21 Feb Campaign of the Week | Repicturing Homeless
A campaign shifting public perceptions to empower those who need it most
A study on European public perceptions of homelessness found that while 58% of European citizens hold positive attitudes towards people experiencing homelessness, 30% continue to hold negative perceptions of this population, including the belief that they remain homeless by choice.
Aware that there are a variety of reasons a person may end up experiencing homelessness, and realizing that a common strategy to help this demographic is to play on the sympathy of their audience, Getty Images, fiftyfifty – a street magazine sold by the homeless – and Havas Agency in Germany partnered with the aim to help this population in a way that is both empowering and dignified.
Aiming to change the public’s perceptions of people experiencing homelessness, and to raise donations in a meaningful way, Getty Images and fiftyfifty recruited fiftyfifty magazine vendors, who are themselves experiencing homelessness, to act as stock photo models.
By analyzing the download data on Getty Images, Havas identified the most popular pictures on the site, recreating them with models in the most in-demand life and work scenarios on the gettyimages.com as well as istockphoto.com. All profits coming from the purchase of this selection of stock photos went to fiftyfifty to fund the purchase apartments for the campaign models.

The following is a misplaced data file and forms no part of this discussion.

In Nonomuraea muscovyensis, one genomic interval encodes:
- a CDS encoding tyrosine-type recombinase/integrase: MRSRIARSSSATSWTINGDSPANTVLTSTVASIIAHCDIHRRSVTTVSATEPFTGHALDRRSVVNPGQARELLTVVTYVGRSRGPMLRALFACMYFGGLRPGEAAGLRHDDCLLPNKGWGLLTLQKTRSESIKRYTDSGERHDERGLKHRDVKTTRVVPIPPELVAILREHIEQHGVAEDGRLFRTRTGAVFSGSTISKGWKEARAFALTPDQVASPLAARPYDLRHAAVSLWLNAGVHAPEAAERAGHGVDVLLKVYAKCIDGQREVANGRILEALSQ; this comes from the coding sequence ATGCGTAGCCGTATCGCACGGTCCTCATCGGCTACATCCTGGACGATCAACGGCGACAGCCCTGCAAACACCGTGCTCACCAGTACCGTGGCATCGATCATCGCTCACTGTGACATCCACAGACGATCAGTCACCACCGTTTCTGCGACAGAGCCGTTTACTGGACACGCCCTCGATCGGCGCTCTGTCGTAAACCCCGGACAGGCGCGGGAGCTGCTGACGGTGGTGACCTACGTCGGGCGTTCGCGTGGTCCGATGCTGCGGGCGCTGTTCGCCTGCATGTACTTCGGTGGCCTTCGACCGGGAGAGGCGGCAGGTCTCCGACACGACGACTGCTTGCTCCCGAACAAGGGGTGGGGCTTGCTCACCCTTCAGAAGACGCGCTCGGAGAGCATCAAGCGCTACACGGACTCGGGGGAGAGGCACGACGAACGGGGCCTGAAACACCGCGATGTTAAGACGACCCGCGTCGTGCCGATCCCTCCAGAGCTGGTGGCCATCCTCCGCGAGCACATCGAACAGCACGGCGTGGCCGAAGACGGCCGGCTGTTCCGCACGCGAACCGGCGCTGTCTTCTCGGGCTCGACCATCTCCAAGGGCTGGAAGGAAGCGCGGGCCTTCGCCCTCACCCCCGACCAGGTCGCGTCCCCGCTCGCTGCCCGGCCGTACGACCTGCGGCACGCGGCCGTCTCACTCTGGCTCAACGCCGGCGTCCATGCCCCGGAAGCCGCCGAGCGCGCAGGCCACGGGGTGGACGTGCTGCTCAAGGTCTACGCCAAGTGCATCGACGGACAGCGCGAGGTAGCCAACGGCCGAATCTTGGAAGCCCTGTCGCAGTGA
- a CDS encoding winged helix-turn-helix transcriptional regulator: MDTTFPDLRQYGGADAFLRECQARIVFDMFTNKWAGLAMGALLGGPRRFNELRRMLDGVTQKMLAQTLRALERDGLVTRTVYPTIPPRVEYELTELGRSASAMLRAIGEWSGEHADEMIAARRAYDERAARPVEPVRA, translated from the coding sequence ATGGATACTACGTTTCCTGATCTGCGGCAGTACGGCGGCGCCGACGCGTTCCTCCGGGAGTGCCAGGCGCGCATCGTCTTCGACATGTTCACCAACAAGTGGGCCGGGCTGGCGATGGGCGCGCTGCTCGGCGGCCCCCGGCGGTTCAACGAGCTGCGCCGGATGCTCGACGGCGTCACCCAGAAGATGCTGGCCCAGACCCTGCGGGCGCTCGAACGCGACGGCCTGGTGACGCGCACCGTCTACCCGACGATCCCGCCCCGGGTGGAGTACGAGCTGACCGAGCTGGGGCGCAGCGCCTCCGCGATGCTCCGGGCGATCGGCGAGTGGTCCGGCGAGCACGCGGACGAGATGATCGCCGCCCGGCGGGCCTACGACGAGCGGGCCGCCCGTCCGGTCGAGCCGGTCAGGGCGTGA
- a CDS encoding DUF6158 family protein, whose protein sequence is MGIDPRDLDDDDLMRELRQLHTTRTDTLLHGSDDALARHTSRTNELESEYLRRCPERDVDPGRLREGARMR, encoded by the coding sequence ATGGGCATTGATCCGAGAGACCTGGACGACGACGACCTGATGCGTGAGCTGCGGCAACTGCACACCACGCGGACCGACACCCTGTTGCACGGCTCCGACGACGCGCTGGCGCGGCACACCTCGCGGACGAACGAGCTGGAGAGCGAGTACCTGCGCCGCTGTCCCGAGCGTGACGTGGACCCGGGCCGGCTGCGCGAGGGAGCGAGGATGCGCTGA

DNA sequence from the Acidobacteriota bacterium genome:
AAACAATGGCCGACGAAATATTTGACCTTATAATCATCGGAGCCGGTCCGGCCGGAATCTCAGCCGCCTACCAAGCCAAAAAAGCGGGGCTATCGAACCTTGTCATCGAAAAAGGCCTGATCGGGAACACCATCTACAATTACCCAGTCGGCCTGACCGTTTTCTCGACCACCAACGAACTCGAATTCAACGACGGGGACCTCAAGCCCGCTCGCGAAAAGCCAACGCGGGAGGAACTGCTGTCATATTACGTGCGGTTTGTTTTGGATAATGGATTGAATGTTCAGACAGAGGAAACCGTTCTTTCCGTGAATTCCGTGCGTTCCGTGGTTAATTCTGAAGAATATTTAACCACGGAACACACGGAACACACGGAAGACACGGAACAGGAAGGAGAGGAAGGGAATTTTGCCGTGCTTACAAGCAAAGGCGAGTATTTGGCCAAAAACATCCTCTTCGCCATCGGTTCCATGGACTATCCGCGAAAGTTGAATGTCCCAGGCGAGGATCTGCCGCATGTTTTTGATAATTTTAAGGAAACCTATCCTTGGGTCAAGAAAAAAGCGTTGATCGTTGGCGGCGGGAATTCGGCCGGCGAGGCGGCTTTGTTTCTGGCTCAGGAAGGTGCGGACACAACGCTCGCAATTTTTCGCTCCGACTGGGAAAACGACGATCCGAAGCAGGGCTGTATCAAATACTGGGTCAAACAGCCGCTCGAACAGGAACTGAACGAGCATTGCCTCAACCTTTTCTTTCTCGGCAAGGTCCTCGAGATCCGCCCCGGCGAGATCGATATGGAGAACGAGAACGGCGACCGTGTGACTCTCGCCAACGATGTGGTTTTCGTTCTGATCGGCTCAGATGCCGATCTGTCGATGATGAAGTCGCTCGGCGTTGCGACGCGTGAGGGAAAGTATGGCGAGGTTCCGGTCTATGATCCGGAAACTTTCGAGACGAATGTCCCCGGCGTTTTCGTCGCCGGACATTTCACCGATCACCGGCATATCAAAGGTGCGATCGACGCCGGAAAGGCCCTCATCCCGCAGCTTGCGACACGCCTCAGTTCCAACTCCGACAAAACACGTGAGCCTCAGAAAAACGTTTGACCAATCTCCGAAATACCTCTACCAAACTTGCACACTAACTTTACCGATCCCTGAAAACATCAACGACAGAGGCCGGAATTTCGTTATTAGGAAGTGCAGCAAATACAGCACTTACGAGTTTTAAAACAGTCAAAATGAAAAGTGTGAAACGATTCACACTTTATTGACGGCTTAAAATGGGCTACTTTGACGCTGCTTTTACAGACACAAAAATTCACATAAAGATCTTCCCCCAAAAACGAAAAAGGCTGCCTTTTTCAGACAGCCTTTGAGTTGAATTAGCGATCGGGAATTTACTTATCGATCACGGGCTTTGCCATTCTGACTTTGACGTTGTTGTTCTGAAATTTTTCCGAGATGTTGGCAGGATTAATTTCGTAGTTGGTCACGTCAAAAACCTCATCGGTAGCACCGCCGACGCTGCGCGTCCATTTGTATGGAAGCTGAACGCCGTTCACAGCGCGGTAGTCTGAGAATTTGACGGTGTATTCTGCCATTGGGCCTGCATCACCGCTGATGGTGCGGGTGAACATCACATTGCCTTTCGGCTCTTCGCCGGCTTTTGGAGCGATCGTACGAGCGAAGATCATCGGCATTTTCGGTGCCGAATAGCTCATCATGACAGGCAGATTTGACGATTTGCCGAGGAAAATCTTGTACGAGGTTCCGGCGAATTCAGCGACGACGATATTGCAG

The Repicturing Homeless project took place between 2017 and 2019 and had a social impact that resonated worldwide, attracting photographers and NGOs such as The Homeless Voice in Miami, Christian Concern For The Homeless Association in Hong Kong, Caritas in Trier, Emmaus Alternatives in Paris and MNPR in Sao Paulo, all looking to join in and turn this into a global movement.
In its case film, Getty Images recognized the role they can play in shifting the negative stigma that surrounds people experiencing homelessness. The pictures were shown at a local exhibition for schools and communities with the goal to have an honest conversation on the steps needed to reach a more inclusive society. The exhibition was a success, going on tour across Germany and resulting in the President of Germany, Frank-Walter Steinmeier, applauding the project in his Christmas Letter.